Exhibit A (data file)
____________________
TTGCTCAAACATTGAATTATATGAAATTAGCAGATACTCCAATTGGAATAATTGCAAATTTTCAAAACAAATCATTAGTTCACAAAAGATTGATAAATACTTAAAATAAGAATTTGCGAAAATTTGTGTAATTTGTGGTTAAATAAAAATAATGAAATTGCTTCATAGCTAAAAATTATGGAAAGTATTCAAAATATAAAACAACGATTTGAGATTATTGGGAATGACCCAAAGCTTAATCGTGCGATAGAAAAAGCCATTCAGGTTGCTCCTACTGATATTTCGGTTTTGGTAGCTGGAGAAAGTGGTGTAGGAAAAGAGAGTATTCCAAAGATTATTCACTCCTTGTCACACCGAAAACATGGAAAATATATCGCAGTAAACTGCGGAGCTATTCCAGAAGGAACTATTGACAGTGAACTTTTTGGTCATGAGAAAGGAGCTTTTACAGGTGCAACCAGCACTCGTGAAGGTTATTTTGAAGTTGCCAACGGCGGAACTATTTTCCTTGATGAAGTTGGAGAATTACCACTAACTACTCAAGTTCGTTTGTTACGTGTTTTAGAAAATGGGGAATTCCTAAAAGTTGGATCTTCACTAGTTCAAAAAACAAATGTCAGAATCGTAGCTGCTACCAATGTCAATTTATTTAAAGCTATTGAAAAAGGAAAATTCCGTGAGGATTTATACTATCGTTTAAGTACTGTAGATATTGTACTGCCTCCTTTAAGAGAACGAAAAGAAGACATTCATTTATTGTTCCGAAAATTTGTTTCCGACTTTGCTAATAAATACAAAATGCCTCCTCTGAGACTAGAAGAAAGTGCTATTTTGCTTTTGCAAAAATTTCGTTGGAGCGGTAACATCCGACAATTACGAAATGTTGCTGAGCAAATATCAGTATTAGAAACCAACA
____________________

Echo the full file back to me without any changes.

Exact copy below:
TTGCTCAAACATTGAATTATATGAAATTAGCAGATACTCCAATTGGAATAATTGCAAATTTTCAAAACAAATCATTAGTTCACAAAAGATTGATAAATACTTAAAATAAGAATTTGCGAAAATTTGTGTAATTTGTGGTTAAATAAAAATAATGAAATTGCTTCATAGCTAAAAATTATGGAAAGTATTCAAAATATAAAACAACGATTTGAGATTATTGGGAATGACCCAAAGCTTAATCGTGCGATAGAAAAAGCCATTCAGGTTGCTCCTACTGATATTTCGGTTTTGGTAGCTGGAGAAAGTGGTGTAGGAAAAGAGAGTATTCCAAAGATTATTCACTCCTTGTCACACCGAAAACATGGAAAATATATCGCAGTAAACTGCGGAGCTATTCCAGAAGGAACTATTGACAGTGAACTTTTTGGTCATGAGAAAGGAGCTTTTACAGGTGCAACCAGCACTCGTGAAGGTTATTTTGAAGTTGCCAACGGCGGAACTATTTTCCTTGATGAAGTTGGAGAATTACCACTAACTACTCAAGTTCGTTTGTTACGTGTTTTAGAAAATGGGGAATTCCTAAAAGTTGGATCTTCACTAGTTCAAAAAACAAATGTCAGAATCGTAGCTGCTACCAATGTCAATTTATTTAAAGCTATTGAAAAAGGAAAATTCCGTGAGGATTTATACTATCGTTTAAGTACTGTAGATATTGTACTGCCTCCTTTAAGAGAACGAAAAGAAGACATTCATTTATTGTTCCGAAAATTTGTTTCCGACTTTGCTAATAAATACAAAATGCCTCCTCTGAGACTAGAAGAAAGTGCTATTTTGCTTTTGCAAAAATTTCGTTGGAGCGGTAACATCCGACAATTACGAAATGTTGCTGAGCAAATATCAGTATTAGAAACCAACA